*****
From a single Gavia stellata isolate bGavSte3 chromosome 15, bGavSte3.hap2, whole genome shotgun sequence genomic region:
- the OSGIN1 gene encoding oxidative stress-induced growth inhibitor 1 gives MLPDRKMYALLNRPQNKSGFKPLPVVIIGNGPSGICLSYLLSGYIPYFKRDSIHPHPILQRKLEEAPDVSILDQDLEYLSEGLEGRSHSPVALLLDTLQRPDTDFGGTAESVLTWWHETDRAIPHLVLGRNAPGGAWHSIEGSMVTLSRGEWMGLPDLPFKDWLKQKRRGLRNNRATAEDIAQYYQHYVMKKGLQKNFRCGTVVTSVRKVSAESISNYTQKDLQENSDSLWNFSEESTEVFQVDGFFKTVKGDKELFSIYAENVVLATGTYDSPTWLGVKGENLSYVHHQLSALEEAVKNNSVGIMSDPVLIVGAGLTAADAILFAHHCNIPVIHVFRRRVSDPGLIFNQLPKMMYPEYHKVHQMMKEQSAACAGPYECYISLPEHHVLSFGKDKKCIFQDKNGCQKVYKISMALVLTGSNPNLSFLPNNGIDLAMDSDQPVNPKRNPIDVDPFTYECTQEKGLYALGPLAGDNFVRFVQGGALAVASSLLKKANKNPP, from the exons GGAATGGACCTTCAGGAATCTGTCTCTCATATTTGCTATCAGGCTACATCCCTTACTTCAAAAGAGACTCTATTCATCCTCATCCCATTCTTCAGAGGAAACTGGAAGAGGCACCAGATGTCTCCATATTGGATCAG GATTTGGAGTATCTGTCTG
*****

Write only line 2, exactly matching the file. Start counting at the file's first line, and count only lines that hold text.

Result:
- the OSGIN1 gene encoding oxidative stress-induced growth inhibitor 1 gives MLPDRKMYALLNRPQNKSGFKPLPVVIIGNGPSGICLSYLLSGYIPYFKRDSIHPHPILQRKLEEAPDVSILDQDLEYLSEGLEGRSHSPVALLLDTLQRPDTDFGGTAESVLTWWHETDRAIPHLVLGRNAPGGAWHSIEGSMVTLSRGEWMGLPDLPFKDWLKQKRRGLRNNRATAEDIAQYYQHYVMKKGLQKNFRCGTVVTSVRKVSAESISNYTQKDLQENSDSLWNFSEESTEVFQVDGFFKTVKGDKELFSIYAENVVLATGTYDSPTWLGVKGENLSYVHHQLSALEEAVKNNSVGIMSDPVLIVGAGLTAADAILFAHHCNIPVIHVFRRRVSDPGLIFNQLPKMMYPEYHKVHQMMKEQSAACAGPYECYISLPEHHVLSFGKDKKCIFQDKNGCQKVYKISMALVLTGSNPNLSFLPNNGIDLAMDSDQPVNPKRNPIDVDPFTYECTQEKGLYALGPLAGDNFVRFVQGGALAVASSLLKKANKNPP, from the exons GGAATGGACCTTCAGGAATCTGTCTCTCATATTTGCTATCAGGCTACATCCCTTACTTCAAAAGAGACTCTATTCATCCTCATCCCATTCTTCAGAGGAAACTGGAAGAGGCACCAGATGTCTCCATATTGGATCAG GATTTGGAGTATCTGTCTG